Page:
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Can anyone please help me with these? I did save America, a few times...

#1 in Calculus you learned that
log(1+x) = x - x^2/2 + x^3/3 - x^4/4 + ...

for x in the interval (-1,1] (here x^2 means "x squared", etc.).
Write a program which asks the user to type a number in the interval
[1,2] and then calculates the natural logarithm of that number using
this series with 6 decimal places accuracy (you can use the
alternating harmonic series program as a template).
#2 Modify the program from the first problem and define a function
caled mylog which gives the natural logarithm of a number in the
interval [1,2] using the above series with the six decimal places
accuracy. Use this function in a program which to prints a table which
has 1.0, 1.1, 1.2, 1.3, ... , 2.0 in the first column, the value of
your function mylog for these numbers in the second column, and the
machine values of log for these numbers in the third column.
Check for the accuracy of your computation by comparing the values in
the second and third column. Observe that it takes much longer to
calculate log(2.0) than any other entry in the table. Can you tell
why?
#3 Modify the program for the second problem in the first assignment
so that the table of logarithms is written to a file named output.txt
instead of the standard output.

Mar 5 '07 #1
4 1682
sk***********@gmail.com writes:
Subject: Can anyone please help me with these? I did save
America, a few times...
Sorry, we don't do homework. Not even Brian Boitano's homework.
--
"This is a wonderful answer.
It's off-topic, it's incorrect, and it doesn't answer the question."
--Richard Heathfield
Mar 5 '07 #2
On Mar 4, 8:59 pm, skatemore9...@gmail.com wrote:
#1 in Calculus you learned that

log(1+x) = x - x^2/2 + x^3/3 - x^4/4 + ...

for x in the interval (-1,1] (here x^2 means "x squared", etc.).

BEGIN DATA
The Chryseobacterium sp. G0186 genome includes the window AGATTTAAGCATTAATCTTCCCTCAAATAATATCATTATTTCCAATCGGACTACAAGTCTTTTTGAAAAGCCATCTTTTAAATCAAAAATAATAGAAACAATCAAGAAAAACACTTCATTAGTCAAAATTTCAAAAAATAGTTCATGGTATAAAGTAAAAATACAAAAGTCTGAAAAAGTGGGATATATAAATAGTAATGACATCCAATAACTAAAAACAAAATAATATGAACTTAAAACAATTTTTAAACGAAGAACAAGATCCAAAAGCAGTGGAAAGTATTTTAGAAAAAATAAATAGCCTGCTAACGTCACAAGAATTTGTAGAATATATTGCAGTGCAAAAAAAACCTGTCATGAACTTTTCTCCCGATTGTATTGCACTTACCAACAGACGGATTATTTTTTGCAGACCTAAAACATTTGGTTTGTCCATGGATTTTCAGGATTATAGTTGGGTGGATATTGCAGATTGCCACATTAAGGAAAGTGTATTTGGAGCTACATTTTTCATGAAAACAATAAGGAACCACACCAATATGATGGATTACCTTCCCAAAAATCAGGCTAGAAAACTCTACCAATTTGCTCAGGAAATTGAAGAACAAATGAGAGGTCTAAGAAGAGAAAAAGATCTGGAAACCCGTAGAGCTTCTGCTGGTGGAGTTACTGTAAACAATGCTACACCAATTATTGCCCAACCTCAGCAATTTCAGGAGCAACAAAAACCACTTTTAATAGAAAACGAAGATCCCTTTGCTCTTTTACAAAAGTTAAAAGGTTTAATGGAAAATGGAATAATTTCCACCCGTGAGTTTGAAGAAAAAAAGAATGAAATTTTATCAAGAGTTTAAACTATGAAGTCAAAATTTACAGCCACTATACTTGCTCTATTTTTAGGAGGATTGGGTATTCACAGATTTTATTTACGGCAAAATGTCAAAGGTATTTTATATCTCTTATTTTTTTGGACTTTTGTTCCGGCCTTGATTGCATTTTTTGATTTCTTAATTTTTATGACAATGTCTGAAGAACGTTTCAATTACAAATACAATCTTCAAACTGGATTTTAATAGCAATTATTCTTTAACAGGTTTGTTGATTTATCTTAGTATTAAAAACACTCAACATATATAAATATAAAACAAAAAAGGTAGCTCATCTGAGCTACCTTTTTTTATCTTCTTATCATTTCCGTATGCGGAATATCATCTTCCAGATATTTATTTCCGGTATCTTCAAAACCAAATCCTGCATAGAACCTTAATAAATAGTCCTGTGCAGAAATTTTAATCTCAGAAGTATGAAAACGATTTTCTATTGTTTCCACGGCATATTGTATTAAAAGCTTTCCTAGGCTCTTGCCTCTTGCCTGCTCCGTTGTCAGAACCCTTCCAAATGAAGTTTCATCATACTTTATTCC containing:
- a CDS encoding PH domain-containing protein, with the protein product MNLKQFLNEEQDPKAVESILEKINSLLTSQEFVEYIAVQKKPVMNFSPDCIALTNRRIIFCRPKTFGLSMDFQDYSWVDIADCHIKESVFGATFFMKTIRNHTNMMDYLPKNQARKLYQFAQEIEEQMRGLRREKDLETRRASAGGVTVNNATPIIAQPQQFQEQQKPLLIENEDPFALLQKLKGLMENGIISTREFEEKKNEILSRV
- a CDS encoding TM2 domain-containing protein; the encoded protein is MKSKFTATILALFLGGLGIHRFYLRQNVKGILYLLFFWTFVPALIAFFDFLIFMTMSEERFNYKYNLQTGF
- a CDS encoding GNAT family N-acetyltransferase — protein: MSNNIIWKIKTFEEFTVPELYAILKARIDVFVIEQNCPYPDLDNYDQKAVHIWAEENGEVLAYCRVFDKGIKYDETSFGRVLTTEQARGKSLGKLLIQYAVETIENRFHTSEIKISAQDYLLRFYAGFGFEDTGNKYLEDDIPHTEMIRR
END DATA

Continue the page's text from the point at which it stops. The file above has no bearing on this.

Write a program which asks the user to type a number in the interval
[1,2] and then calculates the natural logarithm of that number using
this series with 6 decimal places accuracy (you can use the
alternating harmonic series program as a template).
#2 Modify the program from the first problem and define a function
caled mylog which gives the natural logarithm of a number in the
interval [1,2] using the above series with the six decimal places
accuracy. Use this function in a program which to prints a table which
has 1.0, 1.1, 1.2, 1.3, ... , 2.0 in the first column, the value of
your function mylog for these numbers in the second column, and the
machine values of log for these numbers in the third column.
Check for the accuracy of your computation by comparing the values in
the second and third column. Observe that it takes much longer to
calculate log(2.0) than any other entry in the table. Can you tell
why?
#3 Modify the program for the second problem in the first assignment
so that the table of logarithms is written to a file named output.txt
instead of the standard output.
At least have enough decency to try to disguise your homework!!!

Mar 5 '07 #3
At about the time of 3/4/2007 5:59 PM, sk***********@gmail.com stated